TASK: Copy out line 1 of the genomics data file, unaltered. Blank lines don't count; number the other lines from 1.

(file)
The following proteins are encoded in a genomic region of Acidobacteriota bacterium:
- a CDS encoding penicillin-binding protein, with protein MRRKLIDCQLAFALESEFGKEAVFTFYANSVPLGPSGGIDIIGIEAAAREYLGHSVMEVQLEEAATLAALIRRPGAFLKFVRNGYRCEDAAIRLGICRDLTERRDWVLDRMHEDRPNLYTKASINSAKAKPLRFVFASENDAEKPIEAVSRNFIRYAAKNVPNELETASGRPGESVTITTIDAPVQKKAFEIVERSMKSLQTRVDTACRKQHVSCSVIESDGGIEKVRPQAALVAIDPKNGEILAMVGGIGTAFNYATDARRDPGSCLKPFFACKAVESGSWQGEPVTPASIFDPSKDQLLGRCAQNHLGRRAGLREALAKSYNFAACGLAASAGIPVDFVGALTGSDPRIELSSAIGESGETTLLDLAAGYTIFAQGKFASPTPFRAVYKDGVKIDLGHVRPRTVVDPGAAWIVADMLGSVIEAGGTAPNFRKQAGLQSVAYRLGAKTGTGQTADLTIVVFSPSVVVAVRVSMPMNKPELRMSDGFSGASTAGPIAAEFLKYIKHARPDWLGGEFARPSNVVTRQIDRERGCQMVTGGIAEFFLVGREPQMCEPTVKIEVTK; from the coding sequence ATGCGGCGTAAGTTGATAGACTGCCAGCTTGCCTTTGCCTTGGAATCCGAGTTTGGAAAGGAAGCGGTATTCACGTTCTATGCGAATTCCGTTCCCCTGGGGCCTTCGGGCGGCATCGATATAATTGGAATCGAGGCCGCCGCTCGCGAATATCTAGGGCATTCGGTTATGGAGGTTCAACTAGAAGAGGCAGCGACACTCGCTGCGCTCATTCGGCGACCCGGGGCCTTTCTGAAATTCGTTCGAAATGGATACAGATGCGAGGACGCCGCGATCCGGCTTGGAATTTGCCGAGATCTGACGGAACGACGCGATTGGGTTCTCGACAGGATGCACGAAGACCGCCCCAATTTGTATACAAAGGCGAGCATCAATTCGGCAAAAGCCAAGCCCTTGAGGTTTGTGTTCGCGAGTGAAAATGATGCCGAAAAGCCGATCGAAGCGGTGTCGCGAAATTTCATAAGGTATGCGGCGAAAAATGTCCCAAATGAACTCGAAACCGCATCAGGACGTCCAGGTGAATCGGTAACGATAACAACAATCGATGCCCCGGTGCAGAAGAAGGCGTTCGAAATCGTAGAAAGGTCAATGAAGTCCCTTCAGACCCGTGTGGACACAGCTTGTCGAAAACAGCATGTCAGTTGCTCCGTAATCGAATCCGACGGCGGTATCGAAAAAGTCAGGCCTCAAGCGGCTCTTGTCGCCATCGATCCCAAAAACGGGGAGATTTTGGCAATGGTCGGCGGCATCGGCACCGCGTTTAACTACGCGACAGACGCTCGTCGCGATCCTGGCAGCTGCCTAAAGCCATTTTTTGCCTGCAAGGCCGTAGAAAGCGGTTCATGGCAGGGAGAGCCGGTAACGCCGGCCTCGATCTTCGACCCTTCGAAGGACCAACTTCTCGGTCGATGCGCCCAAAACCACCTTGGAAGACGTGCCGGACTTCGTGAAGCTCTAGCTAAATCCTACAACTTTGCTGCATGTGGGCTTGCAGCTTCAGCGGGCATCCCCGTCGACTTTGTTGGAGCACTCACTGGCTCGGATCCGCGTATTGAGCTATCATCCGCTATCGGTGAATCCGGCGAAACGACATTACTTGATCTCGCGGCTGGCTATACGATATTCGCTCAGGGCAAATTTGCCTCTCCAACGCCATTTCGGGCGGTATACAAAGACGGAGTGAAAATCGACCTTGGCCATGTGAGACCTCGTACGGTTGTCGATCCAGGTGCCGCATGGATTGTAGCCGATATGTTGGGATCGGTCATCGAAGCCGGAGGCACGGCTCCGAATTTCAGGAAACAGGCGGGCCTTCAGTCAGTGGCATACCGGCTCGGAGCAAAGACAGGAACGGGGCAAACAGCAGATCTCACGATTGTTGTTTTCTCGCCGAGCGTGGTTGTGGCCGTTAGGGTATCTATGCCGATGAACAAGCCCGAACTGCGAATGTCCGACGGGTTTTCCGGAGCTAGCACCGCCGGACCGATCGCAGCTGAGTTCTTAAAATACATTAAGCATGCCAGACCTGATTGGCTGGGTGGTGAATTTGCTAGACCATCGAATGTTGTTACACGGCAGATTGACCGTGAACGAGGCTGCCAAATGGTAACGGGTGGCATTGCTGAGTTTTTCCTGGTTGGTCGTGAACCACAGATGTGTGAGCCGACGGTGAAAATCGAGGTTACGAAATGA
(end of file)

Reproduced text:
The following proteins are encoded in a genomic region of Acidobacteriota bacterium: